When working with marriage or relationship counseling clients it is vitally important for us to understand each individual’s perspective in order to understand how your relationship functions. In marriage or couple’s therapy, it is also imperative that each person’s perspective is addressed since we all see the world in our unique ways. In doing so it allows us to acknowledge and accept that our partner has a different view of reality which then facilitates building mutual trust, respect and understanding. This is the foundation of a healthy relationship that can be achieved through couple’s therapy.
As with all my therapy, I have an eclectic approach and will tailor my skills to the specific needs of the couple. Below is a brief description of one of my marriage and relationship philosophies, Relational Empowerment Therapy, in which I hold a certification.
What is RET?
Relational empowerment therapy is a model of couple counseling based on the research and experience of Terrence Real. The model is a mechanism for couples to increase the intimacy and respectful communication in their relationship. I have been personally trained by Terry Real.
What is intimacy?
Intimacy is defined as a close and affectionate relationship. An intimate relationship captures the innermost, personal and essential nature of our self. Intimacy is the interplay of emotional, physical, sexual, intellectual and spiritual connectedness we feel with another person. According to research on infant and adult attachment, all humans are born with an instinctual craving for intimacy. Intimacy allows us to feel and express compassion, connection, authenticity and vulnerability. According to Real (2002), unfortunately through an acculturation process, society teaches us to discount the crucial role intimacy plays in the health of individuals. We live in a society that rewards independence, self-sufficiency and individual achievement. This factor along with the multiple life stressors we face in today’s world make relationships challenging.
Why is intimacy so important for successful relationships?
Marriage Therapy Intimacy is the glue that holds two people together. Intimacy fulfills our basic needs of safety, trust and human contact. Research has shown that couples in a good relationship tend to be happier and healthier. Marital stress can affect the body’s immune system, cardiovascular health and even the effects of aging. Lack of intimacy can lead to feelings of loss, rejection, deprivation, anger, abandonment and depression. We can be caught in a loop of hurt, despair and hopelessness. Real (2002) asserts that in the twentieth century society was transformed by the accelerated and dramatic changes in industry, information processing, and gender role expectations and responsibilities. Significantly, in the latter part of the twentieth century, women began to enter the work force in a large number. This event has shifted the traditional role expectations that prior generations have relied on for structure and order. In the twenty-first century, men and women may attempt to rely on their parents’ model of marriage but may find it ineffective and unsatisfying.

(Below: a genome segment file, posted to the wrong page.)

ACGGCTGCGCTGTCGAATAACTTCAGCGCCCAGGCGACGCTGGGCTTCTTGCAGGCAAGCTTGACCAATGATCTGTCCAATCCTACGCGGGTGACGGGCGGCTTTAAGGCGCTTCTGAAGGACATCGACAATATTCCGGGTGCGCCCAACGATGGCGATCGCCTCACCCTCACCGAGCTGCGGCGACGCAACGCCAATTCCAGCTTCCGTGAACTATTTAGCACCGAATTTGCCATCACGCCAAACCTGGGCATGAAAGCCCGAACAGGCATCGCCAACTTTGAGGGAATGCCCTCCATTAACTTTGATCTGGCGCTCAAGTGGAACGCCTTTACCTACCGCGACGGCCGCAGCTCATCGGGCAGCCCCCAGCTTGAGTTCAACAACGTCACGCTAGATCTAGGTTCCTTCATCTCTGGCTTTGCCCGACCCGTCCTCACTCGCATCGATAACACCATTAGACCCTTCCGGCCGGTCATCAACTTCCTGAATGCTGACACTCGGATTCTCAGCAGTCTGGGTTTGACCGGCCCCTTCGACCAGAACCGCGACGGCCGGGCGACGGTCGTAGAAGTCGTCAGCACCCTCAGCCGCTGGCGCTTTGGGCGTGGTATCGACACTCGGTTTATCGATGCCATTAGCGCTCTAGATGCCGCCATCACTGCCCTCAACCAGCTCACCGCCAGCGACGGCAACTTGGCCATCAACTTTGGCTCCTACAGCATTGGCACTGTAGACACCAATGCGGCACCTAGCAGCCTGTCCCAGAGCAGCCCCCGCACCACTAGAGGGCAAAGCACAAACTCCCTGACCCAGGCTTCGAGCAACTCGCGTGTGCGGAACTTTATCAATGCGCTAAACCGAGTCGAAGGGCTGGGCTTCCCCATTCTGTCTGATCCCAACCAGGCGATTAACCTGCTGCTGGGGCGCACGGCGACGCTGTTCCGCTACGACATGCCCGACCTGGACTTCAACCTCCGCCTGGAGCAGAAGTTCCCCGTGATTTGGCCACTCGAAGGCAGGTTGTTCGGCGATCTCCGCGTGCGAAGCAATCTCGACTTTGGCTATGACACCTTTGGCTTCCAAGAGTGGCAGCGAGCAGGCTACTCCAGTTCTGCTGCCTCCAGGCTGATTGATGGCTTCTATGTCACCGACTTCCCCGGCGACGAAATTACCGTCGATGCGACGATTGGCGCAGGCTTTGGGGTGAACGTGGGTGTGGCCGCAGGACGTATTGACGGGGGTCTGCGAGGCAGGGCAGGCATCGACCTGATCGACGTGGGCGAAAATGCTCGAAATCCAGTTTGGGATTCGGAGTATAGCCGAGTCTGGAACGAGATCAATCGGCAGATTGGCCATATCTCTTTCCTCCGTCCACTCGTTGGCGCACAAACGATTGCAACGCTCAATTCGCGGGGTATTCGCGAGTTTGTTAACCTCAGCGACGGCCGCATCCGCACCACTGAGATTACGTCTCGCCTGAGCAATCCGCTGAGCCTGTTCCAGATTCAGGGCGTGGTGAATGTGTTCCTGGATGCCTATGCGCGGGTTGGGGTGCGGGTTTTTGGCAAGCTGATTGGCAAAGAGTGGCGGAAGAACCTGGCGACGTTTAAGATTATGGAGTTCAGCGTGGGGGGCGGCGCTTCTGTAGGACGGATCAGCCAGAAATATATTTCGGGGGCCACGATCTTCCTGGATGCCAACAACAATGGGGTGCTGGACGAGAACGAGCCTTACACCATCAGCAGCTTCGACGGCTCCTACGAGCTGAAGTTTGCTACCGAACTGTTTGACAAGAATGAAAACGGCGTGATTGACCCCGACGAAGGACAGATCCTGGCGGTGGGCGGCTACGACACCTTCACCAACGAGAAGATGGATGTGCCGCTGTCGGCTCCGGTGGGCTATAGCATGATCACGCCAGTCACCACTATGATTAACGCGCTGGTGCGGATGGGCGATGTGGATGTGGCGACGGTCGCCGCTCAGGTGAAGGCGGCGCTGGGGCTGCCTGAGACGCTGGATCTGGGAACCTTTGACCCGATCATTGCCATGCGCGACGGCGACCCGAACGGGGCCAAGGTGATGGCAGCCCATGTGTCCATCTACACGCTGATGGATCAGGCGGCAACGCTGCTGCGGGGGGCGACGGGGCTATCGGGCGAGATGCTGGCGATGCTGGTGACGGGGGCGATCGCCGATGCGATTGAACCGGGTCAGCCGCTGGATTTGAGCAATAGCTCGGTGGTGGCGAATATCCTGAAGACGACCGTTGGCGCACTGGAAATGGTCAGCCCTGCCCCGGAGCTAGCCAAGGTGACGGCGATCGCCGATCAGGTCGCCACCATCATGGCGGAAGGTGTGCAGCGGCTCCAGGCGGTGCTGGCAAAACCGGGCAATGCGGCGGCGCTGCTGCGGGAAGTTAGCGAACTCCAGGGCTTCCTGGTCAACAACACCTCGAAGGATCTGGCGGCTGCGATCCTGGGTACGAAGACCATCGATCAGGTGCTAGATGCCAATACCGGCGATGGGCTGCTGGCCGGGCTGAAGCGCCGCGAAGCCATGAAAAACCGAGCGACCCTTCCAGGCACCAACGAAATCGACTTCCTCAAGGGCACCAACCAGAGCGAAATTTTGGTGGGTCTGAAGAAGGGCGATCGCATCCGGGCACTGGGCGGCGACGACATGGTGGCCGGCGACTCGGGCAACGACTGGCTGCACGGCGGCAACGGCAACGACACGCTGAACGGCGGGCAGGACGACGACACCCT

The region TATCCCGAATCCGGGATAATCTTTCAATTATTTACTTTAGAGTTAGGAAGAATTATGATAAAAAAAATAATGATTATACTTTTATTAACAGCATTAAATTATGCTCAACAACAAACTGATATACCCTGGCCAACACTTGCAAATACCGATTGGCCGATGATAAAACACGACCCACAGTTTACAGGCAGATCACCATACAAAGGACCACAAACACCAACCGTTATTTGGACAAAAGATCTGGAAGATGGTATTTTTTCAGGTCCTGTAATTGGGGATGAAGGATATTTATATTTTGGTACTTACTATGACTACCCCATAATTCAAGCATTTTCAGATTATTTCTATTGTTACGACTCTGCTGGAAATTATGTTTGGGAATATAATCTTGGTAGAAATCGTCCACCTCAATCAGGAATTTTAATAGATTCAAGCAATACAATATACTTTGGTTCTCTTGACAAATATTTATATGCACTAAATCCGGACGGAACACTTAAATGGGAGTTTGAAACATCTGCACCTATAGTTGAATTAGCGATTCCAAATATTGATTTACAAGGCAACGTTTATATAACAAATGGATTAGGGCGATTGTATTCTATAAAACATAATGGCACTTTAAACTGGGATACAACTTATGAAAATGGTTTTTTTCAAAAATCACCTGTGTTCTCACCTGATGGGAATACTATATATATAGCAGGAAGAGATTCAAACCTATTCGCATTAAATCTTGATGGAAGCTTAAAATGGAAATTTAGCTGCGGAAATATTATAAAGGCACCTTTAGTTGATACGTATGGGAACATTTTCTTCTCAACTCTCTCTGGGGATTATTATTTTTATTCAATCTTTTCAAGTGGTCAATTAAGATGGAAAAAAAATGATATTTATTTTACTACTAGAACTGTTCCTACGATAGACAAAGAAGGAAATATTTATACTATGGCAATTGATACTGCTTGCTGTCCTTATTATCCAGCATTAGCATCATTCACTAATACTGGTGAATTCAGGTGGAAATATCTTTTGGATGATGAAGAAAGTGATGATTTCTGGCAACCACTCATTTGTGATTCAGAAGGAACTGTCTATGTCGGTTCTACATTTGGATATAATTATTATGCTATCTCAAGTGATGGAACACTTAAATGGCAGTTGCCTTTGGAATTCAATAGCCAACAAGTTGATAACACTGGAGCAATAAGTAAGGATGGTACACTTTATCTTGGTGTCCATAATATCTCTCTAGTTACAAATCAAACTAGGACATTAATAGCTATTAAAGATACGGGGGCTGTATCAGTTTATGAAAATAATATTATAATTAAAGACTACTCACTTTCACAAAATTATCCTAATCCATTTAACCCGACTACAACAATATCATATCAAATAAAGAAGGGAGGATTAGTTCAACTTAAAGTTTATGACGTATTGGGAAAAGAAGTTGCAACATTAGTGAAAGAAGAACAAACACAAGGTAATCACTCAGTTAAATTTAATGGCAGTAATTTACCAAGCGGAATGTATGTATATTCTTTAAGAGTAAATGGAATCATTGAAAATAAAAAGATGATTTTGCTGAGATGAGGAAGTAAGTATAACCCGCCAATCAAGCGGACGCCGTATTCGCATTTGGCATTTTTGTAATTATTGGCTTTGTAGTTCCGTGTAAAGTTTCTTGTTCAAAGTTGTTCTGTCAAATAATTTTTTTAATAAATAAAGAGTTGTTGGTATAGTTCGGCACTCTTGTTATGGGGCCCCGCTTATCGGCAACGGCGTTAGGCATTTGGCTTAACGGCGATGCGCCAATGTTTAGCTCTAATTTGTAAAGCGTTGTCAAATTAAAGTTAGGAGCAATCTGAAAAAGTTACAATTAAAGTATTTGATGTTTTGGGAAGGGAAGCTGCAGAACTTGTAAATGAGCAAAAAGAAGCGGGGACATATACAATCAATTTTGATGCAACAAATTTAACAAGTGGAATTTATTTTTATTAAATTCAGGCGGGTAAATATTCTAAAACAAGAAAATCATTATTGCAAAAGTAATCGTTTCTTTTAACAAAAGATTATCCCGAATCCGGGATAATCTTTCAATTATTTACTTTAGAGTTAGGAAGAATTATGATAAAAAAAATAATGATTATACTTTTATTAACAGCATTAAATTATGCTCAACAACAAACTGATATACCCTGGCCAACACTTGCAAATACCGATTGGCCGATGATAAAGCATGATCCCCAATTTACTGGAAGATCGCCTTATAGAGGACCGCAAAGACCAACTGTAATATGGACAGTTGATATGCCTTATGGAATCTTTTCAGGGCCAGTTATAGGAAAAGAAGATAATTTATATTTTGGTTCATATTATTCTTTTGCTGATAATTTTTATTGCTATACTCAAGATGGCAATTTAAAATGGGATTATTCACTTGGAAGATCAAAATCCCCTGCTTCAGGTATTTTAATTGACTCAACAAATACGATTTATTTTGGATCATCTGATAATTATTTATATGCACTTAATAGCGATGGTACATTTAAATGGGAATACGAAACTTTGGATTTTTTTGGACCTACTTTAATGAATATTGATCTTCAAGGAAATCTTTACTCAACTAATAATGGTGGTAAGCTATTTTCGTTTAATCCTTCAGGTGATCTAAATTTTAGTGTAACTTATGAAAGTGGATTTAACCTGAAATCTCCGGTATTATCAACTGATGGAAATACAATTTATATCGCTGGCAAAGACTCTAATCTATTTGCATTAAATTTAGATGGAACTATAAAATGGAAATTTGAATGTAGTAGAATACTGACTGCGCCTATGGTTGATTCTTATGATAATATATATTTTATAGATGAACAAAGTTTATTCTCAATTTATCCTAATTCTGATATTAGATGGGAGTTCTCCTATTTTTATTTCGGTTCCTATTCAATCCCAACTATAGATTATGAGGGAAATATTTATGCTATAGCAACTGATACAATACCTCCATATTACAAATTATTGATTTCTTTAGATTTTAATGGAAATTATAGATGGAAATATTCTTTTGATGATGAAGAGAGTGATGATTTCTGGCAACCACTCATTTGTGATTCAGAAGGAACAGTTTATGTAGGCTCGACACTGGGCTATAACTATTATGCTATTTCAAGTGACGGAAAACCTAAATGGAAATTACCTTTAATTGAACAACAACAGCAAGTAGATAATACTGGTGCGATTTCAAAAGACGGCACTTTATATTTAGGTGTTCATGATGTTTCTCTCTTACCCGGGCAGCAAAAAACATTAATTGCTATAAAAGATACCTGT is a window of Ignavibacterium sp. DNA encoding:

So how do we ‘fix’ our relationship?
All relationships go through cycles of harmony, disharmony and repair. Many people believe the myth of living ‘happily ever after’. When this does not happen, disillusionment, disappointment, confusion, powerlessness and bitterness can be experienced by one or both partners. A vicious cycle is perpetuated, ending in an escalating spiral of revenge, control and resignation.
According to the Relationship Empowerment Model there are skills that can be learned to strengthen and sustain relationships. RET skills can be used to help navigate the disharmony that relationships inevitably experience. These skills help the relationship move to repair and a healthier level of harmony. Communication can be greatly improved in an atmosphere of intimacy, respect, genuineness and love. It is important to understand that the skills employed in the Relationship Empowerment model can break this destructive cycle. These skills can create relational health, vitality and hope.